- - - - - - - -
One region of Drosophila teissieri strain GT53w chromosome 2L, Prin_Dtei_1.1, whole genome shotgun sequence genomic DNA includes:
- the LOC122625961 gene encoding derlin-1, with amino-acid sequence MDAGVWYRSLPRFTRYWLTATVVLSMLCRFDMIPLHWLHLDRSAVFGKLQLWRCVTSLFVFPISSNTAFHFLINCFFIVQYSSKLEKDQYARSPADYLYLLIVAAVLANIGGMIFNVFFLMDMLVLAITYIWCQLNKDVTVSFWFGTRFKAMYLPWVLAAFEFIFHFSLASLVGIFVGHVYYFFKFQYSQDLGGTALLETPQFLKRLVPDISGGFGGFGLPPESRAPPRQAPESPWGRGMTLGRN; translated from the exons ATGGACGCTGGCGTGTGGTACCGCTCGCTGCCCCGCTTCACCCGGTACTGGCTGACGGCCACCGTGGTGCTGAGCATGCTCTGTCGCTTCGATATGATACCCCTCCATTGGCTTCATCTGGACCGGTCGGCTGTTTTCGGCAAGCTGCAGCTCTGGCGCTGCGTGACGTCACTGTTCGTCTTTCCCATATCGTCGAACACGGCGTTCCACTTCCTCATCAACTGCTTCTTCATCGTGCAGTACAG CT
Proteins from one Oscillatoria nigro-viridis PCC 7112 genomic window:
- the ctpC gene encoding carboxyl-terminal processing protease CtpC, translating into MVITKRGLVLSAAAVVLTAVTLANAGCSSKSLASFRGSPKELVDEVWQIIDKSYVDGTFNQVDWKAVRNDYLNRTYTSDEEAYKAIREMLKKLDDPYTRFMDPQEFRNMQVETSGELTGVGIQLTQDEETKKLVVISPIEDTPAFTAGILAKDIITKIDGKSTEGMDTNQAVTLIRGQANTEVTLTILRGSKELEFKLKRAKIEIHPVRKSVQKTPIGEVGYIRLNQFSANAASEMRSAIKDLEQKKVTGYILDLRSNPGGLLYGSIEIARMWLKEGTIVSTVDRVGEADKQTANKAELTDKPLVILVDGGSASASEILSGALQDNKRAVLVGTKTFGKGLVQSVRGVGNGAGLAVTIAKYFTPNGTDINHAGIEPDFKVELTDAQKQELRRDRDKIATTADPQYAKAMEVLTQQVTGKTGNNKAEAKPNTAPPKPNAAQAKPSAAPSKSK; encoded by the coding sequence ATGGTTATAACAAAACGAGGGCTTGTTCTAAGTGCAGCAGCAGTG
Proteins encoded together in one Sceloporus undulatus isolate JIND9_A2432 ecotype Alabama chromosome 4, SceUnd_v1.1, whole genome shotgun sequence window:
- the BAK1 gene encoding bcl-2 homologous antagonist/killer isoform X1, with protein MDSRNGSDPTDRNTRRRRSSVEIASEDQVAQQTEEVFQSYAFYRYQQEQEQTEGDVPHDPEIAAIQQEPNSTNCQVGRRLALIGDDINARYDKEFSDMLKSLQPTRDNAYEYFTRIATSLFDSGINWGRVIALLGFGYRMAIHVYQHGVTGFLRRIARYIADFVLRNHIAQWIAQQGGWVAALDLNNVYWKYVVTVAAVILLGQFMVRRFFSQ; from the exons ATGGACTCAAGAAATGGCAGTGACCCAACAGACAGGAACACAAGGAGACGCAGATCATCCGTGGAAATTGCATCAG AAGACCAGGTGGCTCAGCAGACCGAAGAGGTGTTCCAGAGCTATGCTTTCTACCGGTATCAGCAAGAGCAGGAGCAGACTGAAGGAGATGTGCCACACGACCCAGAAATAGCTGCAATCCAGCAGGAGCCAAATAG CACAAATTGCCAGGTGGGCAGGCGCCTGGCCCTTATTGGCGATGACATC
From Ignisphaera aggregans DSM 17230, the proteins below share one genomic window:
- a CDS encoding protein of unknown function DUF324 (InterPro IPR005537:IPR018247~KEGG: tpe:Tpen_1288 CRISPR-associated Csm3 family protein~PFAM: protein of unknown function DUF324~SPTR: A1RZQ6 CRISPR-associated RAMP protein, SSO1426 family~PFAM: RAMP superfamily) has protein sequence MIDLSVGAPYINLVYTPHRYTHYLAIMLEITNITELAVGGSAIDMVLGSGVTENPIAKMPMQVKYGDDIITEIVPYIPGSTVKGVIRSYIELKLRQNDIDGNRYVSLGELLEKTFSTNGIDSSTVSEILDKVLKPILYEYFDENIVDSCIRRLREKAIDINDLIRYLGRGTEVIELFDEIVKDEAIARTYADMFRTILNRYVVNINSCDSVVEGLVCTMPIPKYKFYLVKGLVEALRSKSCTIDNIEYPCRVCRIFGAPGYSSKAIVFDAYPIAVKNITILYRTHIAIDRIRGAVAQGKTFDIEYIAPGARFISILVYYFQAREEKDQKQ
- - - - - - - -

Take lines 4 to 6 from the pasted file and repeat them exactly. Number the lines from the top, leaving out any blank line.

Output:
- the ctpC gene encoding carboxyl-terminal processing protease CtpC, translating into MVITKRGLVLSAAAVVLTAVTLANAGCSSKSLASFRGSPKELVDEVWQIIDKSYVDGTFNQVDWKAVRNDYLNRTYTSDEEAYKAIREMLKKLDDPYTRFMDPQEFRNMQVETSGELTGVGIQLTQDEETKKLVVISPIEDTPAFTAGILAKDIITKIDGKSTEGMDTNQAVTLIRGQANTEVTLTILRGSKELEFKLKRAKIEIHPVRKSVQKTPIGEVGYIRLNQFSANAASEMRSAIKDLEQKKVTGYILDLRSNPGGLLYGSIEIARMWLKEGTIVSTVDRVGEADKQTANKAELTDKPLVILVDGGSASASEILSGALQDNKRAVLVGTKTFGKGLVQSVRGVGNGAGLAVTIAKYFTPNGTDINHAGIEPDFKVELTDAQKQELRRDRDKIATTADPQYAKAMEVLTQQVTGKTGNNKAEAKPNTAPPKPNAAQAKPSAAPSKSK; encoded by the coding sequence ATGGTTATAACAAAACGAGGGCTTGTTCTAAGTGCAGCAGCAGTG
Proteins encoded together in one Sceloporus undulatus isolate JIND9_A2432 ecotype Alabama chromosome 4, SceUnd_v1.1, whole genome shotgun sequence window:
- the BAK1 gene encoding bcl-2 homologous antagonist/killer isoform X1, with protein MDSRNGSDPTDRNTRRRRSSVEIASEDQVAQQTEEVFQSYAFYRYQQEQEQTEGDVPHDPEIAAIQQEPNSTNCQVGRRLALIGDDINARYDKEFSDMLKSLQPTRDNAYEYFTRIATSLFDSGINWGRVIALLGFGYRMAIHVYQHGVTGFLRRIARYIADFVLRNHIAQWIAQQGGWVAALDLNNVYWKYVVTVAAVILLGQFMVRRFFSQ; from the exons ATGGACTCAAGAAATGGCAGTGACCCAACAGACAGGAACACAAGGAGACGCAGATCATCCGTGGAAATTGCATCAG AAGACCAGGTGGCTCAGCAGACCGAAGAGGTGTTCCAGAGCTATGCTTTCTACCGGTATCAGCAAGAGCAGGAGCAGACTGAAGGAGATGTGCCACACGACCCAGAAATAGCTGCAATCCAGCAGGAGCCAAATAG CACAAATTGCCAGGTGGGCAGGCGCCTGGCCCTTATTGGCGATGACATC